[OPE-L:8535] Re: Critical Realism and the War with Iraq

From: gerald_a_levy (gerald_a_levy@msn.com)
Date: Sun Mar 02 2003 - 09:02:58 EST

Re Howard's [8527]:

> You ask what methodological understandings would guide a CR analysis of the drive to war.  From what I have said you will appreciate that from my point of view the essential methodological understandings would be marxist and of a marxism informed not be postivism or postmodernism but by recent advances in scientific realism.  That means starting, I would suppose, with Lenin's Imperialism -- what is going on before our eyes is not so much a choice of policy by a particularly egregious band of right wing Republicans, but an underlying dynamic having to do with the causal structure of international economic and political military relations.  I read the other day where Carter himself as President said were anyone to upset such modus vivendi as existed in the mideast, then the US would  have to intervene by any means necessary.  And so forth.  I have no special expertise in these matters.  Assuming the relevance of the broad strokes of Lenin's analysis, then it would seem also to follow that the breathtaking attack on civil liberties going on before our eyes in the US is also not a matter of the chosen policy of a particular Attorney General, though personalities and contingencies play an important role in contributing to the tempo of events.  Finally, you have emphasized inter-imperialist rivalry, and without doubt that underlying causal dynamic is on display.  Nonetheless, in the face of emerging hegemonic relations, I wonder whether the more significant phenomena in the long run do not reflect something in the way of a resurgence of the national and popular struggles of the Third World, painfully suppressed though they may be, and of people's movements, including in imperialist countries, objectively allied with them.  One of the striking phenomena of the recent period, and most especially in the mideast, but in Europe, the US and elsewhere as well, is the degree to which governments are increasingly remote from the people they govern.  I remember Brecht's poem -- perhaps Bush and them should elect a new people.  I'd be interested in knowing more about the underlying dynamic driving this phenomenon. <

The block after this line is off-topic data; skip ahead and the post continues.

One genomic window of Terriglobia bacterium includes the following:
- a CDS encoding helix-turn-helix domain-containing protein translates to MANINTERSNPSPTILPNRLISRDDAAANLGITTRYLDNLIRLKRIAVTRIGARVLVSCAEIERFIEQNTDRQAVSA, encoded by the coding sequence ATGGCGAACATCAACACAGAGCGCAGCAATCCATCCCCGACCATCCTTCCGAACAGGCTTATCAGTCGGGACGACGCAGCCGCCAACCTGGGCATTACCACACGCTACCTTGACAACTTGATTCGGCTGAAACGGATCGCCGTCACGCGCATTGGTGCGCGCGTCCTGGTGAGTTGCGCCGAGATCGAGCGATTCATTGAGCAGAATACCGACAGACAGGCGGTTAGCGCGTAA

Certainly, both the US and other advanced capitalist nations 
are concerned about 'peoples movements and popular struggles 
in the Third World' (and solidarity within their own nations with 
those movements).  If it wasn't for the looming war with Iraq, the 
timing for a more activist imperialist response to the situation in 
Venezuela and Brazil (to mention two notable and recent examples) 
might be very different. Similarly, the US response to the 'crisis' in 
North Korea to date might be different  had it not been for the all-out 
drive to war against Iraq.  Whether the US remains a hegemonic power 
(as Hans has suggested) or has lost its hegemony and is fighting to 
gain it back (as Cyrus has suggested),  it is clear the the US has a 
number of strategic objectives globally.  In other words, a war on 
Iraq is only one part of a larger strategic plan. This is a point, 
I gather, that is consistent with CR.  I also gather than a CR analysis 
would also include (begin with?) an examination of the world-wide 
economic crisis of capitalism and then consider the current role of 
the US in that crisis and attempts to ensure that the US economy 
does not further contract.  From that perspective, US policy aims
globally could, in part, be thought of as being 'counter-cyclical'.

Solidarity, Jerry

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